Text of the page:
"That was the end of something, very much, he accepts. 'We'd taken it as far as we could do and feel comfortable. I have a real love of music hall and that whole tradition, it's something I love and feel very akin to. Looking back on it, the cartoon side of 'The Great Escape' and 'Parklife' would make a brillian musical. Put them on the West End stage and 'Country House would bring the house down. And that's where it should be.
"But it doesn't satisfy a growing part of my psyche. You just can't help to realise, as you get a little older, that you’re not that important, and you need to make things count a lot more: I don’t mean count in a classic pop single way, I mean count in a way of learning about yourself.
I suppose I saw everything in a vaguely cartoony way, and that's why we made cartoon music. But there've always been hints, on every single record of what this record is: things like 'Sing' on 'Leisure’, It's always been there. In our minds, it doesn't seem odd to have made this kind of departure."
Was it designed to alienate pop fans?
"No. It was the only thing we could possibly make without having just stopped and gone our separate ways. I feel Graham had gone a long with with me. I've known him for so long that I couldn’t not be sensitive to his... I write good songs and I have a different kind of musical sense to him, and when the two are put together properly it's really really strong. But sometimes one overtakes the other. We really tried on this record to make a balance.
"He's growing up as well. We just happened to make a leap at the same time. And him giving up drinking was massively important, because it returned our relationship to what it used to be an I could communicate with him. I got really frustrated and upset... I never stopped loving him like . Well, he's like a brother, really. Yeah, I just got very frustrated, because it was just impossible to be r ational. "
Did you feel the band was stalling because of that breakdown?
"Yeah. I'm not blaming it on that, but towards the end of 'The Great Escape' it was getting virtually impossible to plan anything or know exactly how the next day would turn out. '
He laughs hopelessly. The way 'Blur' has turned out, however, is - one suspects - like the record Graham Coxon always wanted to make. Always a startlingly odd, dissonant guitarist given the chance- check his angularly 'anti-rock' solo on, of all things, 'Country House', it is as if Damon and producer Stephen Street have finally given him the go-ahead to run atonal riot across the songs. Thus there is much feedback. There are many clangs. And there is the unmistakable sound of a very happy man meticulously getting away with murder for the first time in his career.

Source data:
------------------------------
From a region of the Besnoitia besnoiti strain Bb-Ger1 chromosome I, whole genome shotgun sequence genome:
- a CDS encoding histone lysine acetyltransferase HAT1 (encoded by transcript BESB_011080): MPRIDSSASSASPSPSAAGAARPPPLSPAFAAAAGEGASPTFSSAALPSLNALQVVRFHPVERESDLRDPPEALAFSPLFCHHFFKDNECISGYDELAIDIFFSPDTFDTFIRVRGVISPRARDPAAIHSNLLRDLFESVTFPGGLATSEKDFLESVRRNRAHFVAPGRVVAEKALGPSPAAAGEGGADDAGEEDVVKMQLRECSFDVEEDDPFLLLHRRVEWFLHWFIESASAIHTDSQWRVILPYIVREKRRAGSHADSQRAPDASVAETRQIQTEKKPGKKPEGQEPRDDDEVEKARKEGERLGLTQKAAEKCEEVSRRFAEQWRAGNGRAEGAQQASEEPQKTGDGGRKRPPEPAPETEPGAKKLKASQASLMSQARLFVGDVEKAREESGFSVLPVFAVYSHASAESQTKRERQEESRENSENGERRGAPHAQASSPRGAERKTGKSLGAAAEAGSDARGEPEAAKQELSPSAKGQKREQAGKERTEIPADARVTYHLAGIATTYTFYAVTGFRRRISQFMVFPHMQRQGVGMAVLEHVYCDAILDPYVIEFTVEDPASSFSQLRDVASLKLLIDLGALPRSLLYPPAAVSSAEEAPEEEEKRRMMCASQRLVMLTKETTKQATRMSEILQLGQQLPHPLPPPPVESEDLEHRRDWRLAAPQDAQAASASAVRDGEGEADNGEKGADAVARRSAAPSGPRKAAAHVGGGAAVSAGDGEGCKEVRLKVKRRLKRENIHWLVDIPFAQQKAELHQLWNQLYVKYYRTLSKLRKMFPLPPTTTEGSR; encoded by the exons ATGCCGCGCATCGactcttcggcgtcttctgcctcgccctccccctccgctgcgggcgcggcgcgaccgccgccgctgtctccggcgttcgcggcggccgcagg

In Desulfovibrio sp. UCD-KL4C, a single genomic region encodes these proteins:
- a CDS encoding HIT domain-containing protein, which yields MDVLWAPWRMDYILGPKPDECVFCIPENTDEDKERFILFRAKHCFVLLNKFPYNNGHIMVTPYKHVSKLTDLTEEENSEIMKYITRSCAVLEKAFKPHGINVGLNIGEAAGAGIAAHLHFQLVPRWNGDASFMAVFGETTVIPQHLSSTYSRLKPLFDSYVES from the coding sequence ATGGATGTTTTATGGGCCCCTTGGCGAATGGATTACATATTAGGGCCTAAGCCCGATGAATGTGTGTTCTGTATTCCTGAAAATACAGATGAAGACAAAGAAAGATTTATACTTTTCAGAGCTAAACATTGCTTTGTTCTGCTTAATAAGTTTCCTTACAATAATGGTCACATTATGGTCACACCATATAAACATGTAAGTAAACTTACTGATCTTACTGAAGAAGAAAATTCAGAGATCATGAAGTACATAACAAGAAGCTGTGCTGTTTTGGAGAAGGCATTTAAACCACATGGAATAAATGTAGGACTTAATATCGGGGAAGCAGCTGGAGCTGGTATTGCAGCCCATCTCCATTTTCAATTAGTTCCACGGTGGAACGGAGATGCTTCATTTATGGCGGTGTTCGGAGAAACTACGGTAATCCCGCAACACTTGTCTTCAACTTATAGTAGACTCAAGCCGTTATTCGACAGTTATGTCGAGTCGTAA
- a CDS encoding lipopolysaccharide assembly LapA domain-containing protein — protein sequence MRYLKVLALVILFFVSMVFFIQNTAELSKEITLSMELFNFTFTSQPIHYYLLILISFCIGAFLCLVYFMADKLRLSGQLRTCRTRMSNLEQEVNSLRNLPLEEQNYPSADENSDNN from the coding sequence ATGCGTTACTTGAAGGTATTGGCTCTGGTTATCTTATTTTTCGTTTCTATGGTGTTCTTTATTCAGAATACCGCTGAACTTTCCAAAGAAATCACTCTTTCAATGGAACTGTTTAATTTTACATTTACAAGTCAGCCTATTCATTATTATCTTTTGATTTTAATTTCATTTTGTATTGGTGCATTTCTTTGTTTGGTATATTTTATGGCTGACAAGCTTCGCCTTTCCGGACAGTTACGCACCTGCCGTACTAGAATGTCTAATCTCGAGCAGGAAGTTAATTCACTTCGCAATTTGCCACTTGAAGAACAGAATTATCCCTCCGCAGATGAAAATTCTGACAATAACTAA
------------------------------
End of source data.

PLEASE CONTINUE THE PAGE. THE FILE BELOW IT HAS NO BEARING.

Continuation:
For a while over last summer, though, he and Damon - with whom he, for once, seems to agree with - could barely communicate.
"We wrote letters to each other after we toured." Graham remembers. "It was easier to write; we got everything straight like that. We'd recount incidents on tour where it had got a little bit too much, where it seemed quite possible we could never be friends again. There weren't arguements. but something would trigger someone to shout and scream, and then there'd be silence."
“lt was a good way of starting again," explains Damon, of the letters. "That's just what happens in bands, that's what happens if you spend month and months relying on someone to be responsible and them relying on you to communicate with them and be sensitive to how they feel."
Were you too responsible sometimes?
"Yeah, but I had to be, because no-one else would be."
So the relentless drive, the competitiveness...
"It was my fault, definitely. My hang-up, yeah. Justine's always been really critical of that with me as well. I've had it from every angle," he grins. "But it wasn't something I was going to modify until i understood why I felt like that."
And it was wise not to stop behaving like that until you'd made a substantial amount of money and could afford the luxury of making a more experimental record. It's a rich man's whim, isn't it?
"Yeah, I suppose so. There's a lot of truth in that, but we've always made the music that we're capable of at the time. When we started our record company were too keen to make us right for the time. If we'd made our first album the way we made our first B-sides it would actually have sounded a lot more like this one.
"That was early on, but that set a kind of method of working and a sense of responsibility to people around us that its taken a long time to shed. But I think we still have a drive. We were just planning our touring for next year, and its hard, so that sense of realising you have to work for everything in life has not gone at all.